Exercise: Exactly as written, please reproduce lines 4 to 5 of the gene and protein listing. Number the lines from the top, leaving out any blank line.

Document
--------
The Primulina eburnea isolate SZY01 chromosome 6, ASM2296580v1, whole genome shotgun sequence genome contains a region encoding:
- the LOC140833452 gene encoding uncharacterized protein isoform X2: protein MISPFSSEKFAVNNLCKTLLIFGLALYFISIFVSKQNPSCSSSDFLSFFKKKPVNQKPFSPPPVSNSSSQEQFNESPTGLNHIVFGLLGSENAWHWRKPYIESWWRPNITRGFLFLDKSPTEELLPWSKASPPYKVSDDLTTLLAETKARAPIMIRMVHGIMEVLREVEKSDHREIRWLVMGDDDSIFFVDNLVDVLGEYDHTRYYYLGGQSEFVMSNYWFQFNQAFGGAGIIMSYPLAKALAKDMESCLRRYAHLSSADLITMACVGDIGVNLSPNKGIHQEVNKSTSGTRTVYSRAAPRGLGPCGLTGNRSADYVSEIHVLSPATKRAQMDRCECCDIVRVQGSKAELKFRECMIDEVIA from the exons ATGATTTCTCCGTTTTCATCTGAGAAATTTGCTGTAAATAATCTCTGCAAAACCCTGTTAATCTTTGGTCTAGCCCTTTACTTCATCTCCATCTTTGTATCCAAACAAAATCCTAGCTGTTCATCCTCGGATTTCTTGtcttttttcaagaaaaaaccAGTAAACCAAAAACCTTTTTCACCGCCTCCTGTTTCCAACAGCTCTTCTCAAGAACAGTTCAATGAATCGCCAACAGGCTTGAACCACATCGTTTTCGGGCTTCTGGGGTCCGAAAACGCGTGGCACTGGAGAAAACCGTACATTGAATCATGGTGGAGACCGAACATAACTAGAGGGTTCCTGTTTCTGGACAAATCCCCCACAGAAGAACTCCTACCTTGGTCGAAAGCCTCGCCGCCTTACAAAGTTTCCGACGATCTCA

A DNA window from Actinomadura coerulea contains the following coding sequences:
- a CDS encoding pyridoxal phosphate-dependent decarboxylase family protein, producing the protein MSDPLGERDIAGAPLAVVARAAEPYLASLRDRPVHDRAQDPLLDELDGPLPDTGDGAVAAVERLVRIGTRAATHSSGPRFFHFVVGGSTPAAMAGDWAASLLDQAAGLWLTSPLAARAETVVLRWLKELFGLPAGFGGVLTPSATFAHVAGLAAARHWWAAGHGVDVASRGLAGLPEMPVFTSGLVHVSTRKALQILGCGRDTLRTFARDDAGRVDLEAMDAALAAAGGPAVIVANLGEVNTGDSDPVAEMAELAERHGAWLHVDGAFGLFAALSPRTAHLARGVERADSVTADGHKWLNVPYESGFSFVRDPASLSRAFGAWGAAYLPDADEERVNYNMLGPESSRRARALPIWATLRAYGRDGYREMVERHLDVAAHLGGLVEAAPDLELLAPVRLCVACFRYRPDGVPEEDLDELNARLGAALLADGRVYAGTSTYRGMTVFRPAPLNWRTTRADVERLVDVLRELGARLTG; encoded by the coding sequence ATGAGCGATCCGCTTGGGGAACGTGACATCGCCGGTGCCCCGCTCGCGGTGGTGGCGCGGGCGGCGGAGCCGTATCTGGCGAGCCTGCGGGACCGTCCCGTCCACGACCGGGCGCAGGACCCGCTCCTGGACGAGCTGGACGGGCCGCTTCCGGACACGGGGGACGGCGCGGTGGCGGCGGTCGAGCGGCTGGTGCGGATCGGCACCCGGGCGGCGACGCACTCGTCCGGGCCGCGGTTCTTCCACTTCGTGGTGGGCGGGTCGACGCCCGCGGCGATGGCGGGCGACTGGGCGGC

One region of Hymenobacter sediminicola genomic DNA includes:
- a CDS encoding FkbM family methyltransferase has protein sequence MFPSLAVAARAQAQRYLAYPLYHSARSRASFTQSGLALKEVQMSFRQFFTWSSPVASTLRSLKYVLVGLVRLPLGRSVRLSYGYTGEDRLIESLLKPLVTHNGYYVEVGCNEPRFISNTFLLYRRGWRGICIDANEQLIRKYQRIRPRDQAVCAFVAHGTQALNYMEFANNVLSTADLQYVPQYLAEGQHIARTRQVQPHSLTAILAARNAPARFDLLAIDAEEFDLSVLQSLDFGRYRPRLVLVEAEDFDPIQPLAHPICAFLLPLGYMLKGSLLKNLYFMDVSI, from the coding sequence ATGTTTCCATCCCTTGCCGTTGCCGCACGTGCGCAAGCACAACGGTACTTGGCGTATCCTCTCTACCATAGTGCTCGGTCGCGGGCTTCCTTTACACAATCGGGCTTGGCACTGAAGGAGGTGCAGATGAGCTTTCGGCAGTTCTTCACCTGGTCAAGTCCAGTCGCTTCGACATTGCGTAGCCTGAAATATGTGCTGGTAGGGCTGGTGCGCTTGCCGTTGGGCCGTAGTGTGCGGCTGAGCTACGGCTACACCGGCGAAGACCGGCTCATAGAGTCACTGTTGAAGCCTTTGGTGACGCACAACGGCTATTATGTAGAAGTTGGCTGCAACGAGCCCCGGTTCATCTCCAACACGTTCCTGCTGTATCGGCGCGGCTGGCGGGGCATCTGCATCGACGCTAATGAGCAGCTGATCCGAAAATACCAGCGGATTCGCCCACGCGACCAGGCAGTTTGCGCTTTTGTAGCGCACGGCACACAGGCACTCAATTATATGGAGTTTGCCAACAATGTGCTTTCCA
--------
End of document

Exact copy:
- a CDS encoding pyridoxal phosphate-dependent decarboxylase family protein, producing the protein MSDPLGERDIAGAPLAVVARAAEPYLASLRDRPVHDRAQDPLLDELDGPLPDTGDGAVAAVERLVRIGTRAATHSSGPRFFHFVVGGSTPAAMAGDWAASLLDQAAGLWLTSPLAARAETVVLRWLKELFGLPAGFGGVLTPSATFAHVAGLAAARHWWAAGHGVDVASRGLAGLPEMPVFTSGLVHVSTRKALQILGCGRDTLRTFARDDAGRVDLEAMDAALAAAGGPAVIVANLGEVNTGDSDPVAEMAELAERHGAWLHVDGAFGLFAALSPRTAHLARGVERADSVTADGHKWLNVPYESGFSFVRDPASLSRAFGAWGAAYLPDADEERVNYNMLGPESSRRARALPIWATLRAYGRDGYREMVERHLDVAAHLGGLVEAAPDLELLAPVRLCVACFRYRPDGVPEEDLDELNARLGAALLADGRVYAGTSTYRGMTVFRPAPLNWRTTRADVERLVDVLRELGARLTG; encoded by the coding sequence ATGAGCGATCCGCTTGGGGAACGTGACATCGCCGGTGCCCCGCTCGCGGTGGTGGCGCGGGCGGCGGAGCCGTATCTGGCGAGCCTGCGGGACCGTCCCGTCCACGACCGGGCGCAGGACCCGCTCCTGGACGAGCTGGACGGGCCGCTTCCGGACACGGGGGACGGCGCGGTGGCGGCGGTCGAGCGGCTGGTGCGGATCGGCACCCGGGCGGCGACGCACTCGTCCGGGCCGCGGTTCTTCCACTTCGTGGTGGGCGGGTCGACGCCCGCGGCGATGGCGGGCGACTGGGCGGC

One region of Hymenobacter sediminicola genomic DNA includes: